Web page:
Further reading and resources

Emma Lazarus’ New York walking tour app for iPhone and Android 

The poems of Emma Lazarus ebook 

Emma’s childhood and background 

Ralph Waldo Emerson as Mentor

Biography of Emma Lazarus by Esther Shor 

All Things Considered NPR interview with Esther Shor

Museum of Jewish Heritage 



Posted by: 
Giuliana Lonigro

National Poetry Month: Alice Moore Dunbar-Nelson

April 29, 2012

This is the last day of April and, therefore, the final day of National Poetry Month for 2012. Today's poet: Alice Moore Dunbar-Nelson (1875-1935).

Alice was born in New Orleans to middle class parents, her heritage a mixture of African American, white, Native American and Creole. She attended college — according to Wikipedia, less than 1% of Americans did so at the time — and went on to become a poet, essayist, diarist and activist. I chose this poem, “Sonnet,” because it’s about April.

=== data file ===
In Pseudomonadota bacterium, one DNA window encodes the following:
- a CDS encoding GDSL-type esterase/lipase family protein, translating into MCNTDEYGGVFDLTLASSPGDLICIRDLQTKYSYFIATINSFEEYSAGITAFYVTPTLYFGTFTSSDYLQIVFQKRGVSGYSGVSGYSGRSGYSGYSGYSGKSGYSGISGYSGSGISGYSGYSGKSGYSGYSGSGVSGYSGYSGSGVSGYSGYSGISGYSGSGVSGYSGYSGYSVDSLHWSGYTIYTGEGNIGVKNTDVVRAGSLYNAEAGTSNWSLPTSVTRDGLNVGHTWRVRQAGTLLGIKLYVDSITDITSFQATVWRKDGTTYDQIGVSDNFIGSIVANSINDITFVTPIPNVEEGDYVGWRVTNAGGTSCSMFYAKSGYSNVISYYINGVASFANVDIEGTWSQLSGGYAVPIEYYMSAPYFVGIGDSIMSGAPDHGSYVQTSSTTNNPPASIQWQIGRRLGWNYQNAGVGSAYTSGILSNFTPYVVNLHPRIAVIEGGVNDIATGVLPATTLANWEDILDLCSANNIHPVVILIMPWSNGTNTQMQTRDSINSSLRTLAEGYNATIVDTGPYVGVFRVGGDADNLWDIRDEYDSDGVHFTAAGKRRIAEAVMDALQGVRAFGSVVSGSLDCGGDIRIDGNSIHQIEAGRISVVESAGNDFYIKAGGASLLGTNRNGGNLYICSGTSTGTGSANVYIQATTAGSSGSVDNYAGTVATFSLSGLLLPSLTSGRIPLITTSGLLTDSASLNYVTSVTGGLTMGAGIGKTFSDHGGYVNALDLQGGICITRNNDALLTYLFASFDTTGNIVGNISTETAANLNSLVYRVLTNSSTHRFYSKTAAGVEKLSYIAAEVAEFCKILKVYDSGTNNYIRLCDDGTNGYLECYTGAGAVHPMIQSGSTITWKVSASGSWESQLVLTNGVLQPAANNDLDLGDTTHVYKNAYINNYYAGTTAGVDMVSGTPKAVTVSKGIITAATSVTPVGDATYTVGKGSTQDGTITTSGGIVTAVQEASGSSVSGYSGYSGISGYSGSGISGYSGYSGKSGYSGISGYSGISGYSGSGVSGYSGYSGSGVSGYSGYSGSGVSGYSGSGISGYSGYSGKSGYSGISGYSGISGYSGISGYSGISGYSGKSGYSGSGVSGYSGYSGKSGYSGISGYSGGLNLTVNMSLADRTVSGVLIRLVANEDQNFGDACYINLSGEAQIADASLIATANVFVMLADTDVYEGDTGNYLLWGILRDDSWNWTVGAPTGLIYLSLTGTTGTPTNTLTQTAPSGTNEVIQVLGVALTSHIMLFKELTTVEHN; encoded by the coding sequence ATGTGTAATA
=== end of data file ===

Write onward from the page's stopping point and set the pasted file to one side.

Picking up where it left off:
By Alice Moore Dunbar-Nelson

I had not thought of violets late,
The wild, shy kind that spring beneath your feet
In wistful April days, when lovers mate
And wander through the fields in raptures sweet.
The thought of violets meant florists' shops,
And cabarets and soaps, and deadening wines.
So far from sweet real things my thoughts had strayed,
I had forgot wide fields; and clear brown streams;
The perfect loveliness that God has made — 
Wild violets shy and Heaven-mounting dreams.
And now — unwittingly, you've made me dream
Of violets, and my soul's forgotten gleam.


For more information about Alice Moore Dunbar-Nelson:


Posted by: 
Michele Hush

National Poetry Month: Brenda Cardenas

April 23, 2012